Amur maple USDA PLANTS Symbol: ACGI
U.S. Nativity: Exotic
Habit: Hardwood Trees Shrub or Subshrub
Acer ginnala Maxim.

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Taxonomic Rank: Magnoliopsida: Sapindales: Aceraceae
Native Range: China, Manchuria, Mongolia, Korea, Japan (REHD, BAIL);

Appearance
Acer ginnala is a small tree that grows 15-20 ft. (4.5-6 m) in height. The bark of the tree is smooth and gray.
Foliage
The leaves are opposite and 1-3 in. (2.5-7.5 cm) long. They are 3-lobed, with the terminal lobe elongated. The margins of the leaves are doubly serrate. This plant leafs out early in the spring. The fall color of the leaves is usually red, but some are bright yellow.
Flowers
The yellow-white flowers appear from May-June, after the tree has leafed out, and are borne in long-peduncled panicles. These flowers, unlike those of most maples, are fragrant.
Fruit
The reddish fruit, which hang on the tree until late fall, have nearly parallel wings and are 0.75-1 in. (2-2.5 cm) long. The seeds of Acer ginnala are dispersed primarily by wind with the help of winged samaras.
Ecological Threat
Due to the specie's small size, fragrant flowers and attractive fall foliage (particularly when grown in full sun), Acer ginnala is desirable as an ornamental tree and continues to be sold and planted. As a result, it may continue to spread from cultivation into a variety of habitats. It is more shade tolerant than most maples, giving it the potential for spreading into intact forests.

Identification, Biology, Control and Management Resources

Selected Images from Invasive.orgView All Images at Invasive.org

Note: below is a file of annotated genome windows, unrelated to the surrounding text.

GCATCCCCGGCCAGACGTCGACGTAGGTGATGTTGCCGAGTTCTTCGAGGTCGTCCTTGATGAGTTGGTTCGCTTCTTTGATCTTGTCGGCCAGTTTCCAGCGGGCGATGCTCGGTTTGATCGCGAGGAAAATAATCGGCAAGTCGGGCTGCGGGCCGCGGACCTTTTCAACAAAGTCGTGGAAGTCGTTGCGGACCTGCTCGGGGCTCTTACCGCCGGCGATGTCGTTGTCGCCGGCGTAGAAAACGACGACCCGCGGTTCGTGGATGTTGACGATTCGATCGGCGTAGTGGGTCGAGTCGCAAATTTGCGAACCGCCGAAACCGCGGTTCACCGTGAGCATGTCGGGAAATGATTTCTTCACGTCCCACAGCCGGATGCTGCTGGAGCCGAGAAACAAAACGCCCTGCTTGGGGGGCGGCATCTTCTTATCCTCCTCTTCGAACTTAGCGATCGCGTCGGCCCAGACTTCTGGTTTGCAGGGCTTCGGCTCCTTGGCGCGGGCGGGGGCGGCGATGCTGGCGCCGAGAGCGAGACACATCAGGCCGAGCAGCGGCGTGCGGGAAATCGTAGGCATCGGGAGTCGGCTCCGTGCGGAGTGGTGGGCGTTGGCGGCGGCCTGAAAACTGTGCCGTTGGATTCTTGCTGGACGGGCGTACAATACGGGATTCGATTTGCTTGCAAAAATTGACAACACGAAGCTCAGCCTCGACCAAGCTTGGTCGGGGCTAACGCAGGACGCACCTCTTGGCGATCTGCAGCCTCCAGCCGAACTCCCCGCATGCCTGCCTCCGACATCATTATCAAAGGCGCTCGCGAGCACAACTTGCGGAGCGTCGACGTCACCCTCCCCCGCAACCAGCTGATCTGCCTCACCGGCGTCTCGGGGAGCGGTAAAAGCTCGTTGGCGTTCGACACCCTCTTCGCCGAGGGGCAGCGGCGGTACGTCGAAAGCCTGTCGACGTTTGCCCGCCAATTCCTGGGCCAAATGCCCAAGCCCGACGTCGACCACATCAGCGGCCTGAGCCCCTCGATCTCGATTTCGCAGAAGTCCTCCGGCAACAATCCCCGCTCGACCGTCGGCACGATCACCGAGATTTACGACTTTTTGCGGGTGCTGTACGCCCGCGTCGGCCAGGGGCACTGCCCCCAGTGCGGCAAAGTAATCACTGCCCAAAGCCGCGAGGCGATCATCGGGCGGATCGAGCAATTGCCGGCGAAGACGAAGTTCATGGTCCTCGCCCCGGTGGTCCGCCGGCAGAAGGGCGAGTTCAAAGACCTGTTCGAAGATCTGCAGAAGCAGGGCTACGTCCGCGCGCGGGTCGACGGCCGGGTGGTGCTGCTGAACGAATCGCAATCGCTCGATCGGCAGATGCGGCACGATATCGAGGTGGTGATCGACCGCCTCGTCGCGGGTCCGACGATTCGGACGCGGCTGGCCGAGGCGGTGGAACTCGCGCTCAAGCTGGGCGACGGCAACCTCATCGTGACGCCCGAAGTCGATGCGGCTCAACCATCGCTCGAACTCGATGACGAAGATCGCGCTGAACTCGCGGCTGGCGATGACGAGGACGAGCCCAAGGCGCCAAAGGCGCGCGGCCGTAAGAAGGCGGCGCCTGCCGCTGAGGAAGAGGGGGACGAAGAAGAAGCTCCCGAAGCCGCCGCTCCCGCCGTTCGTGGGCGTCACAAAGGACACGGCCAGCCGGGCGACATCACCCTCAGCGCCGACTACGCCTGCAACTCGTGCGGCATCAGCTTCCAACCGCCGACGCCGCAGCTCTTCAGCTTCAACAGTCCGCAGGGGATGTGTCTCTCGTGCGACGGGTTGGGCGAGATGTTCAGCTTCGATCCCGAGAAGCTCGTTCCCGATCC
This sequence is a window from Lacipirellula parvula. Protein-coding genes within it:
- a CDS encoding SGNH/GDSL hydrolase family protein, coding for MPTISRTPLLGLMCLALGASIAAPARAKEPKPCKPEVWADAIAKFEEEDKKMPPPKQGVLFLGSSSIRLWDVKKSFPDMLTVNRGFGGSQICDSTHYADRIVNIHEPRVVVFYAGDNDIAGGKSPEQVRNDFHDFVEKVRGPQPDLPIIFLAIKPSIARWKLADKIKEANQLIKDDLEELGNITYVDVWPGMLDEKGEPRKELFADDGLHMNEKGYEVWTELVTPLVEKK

Tree(s);
Richard Webb, , Bugwood.org
Additional Resolutions & Image Usage

Tree(s);
Stacey Leicht, University of Connecticut, Bugwood.org
Additional Resolutions & Image Usage

Foliage;
Stacey Leicht, University of Connecticut, Bugwood.org
Additional Resolutions & Image Usage

Flower(s);
Paul Wray, Iowa State University, Bugwood.org
Additional Resolutions & Image Usage

Fruit(s);
Paul Wray, Iowa State University, Bugwood.org
Additional Resolutions & Image Usage

Foliage;
Paul Wray, Iowa State University, Bugwood.org
Additional Resolutions & Image Usage

Foliage;
Paul Wray, Iowa State University, Bugwood.org
Additional Resolutions & Image Usage

Flower(s); formerly named Acer tataricum ssp. ginnala
Dow Gardens , Dow Gardens, Bugwood.org
Additional Resolutions & Image Usage

Fruit(s);
Leslie J. Mehrhoff, University of Connecticut, Bugwood.org
Additional Resolutions & Image Usage

Flower(s);
Leslie J. Mehrhoff, University of Connecticut, Bugwood.org
Additional Resolutions & Image Usage

Fruit(s);
Steve Hurst, USDA NRCS PLANTS Database, Bugwood.org
Additional Resolutions & Image Usage

Fruit(s);
Leslie J. Mehrhoff, University of Connecticut, Bugwood.org
Additional Resolutions & Image Usage

EDDMapS Distribution:
This map is incomplete and is based only on current site and county level reports made by experts and records obtained from USDA Plants Database. For more information, visit www.eddmaps.org
 


State(s) Where Reported invasive.
Based on state level agency and organization lists of invasive plants from WeedUS database.


Invasive Listing Sources:
Connecticut Invasive Plant Working Group
Eric Ulaszek, U.S. Forest Service, Midewin National Tallgrass Prairie, Illinois
Faith Campbell, 1998
Hoffman, R. & K. Kearns, Eds. 1997. Wisconsin manual of control recommendations for ecologically invasive plants. Wisconsin Dept. Natural Resources, Bureau of Endangered Resources. Madison, Wisconsin. 102pp.
Missouri Department of Conservation,
Reichard, Sarah. 1994.  Assessing the potential of invasiveness in woody plants introduced in North America. University of Washington Ph.D. dissertation.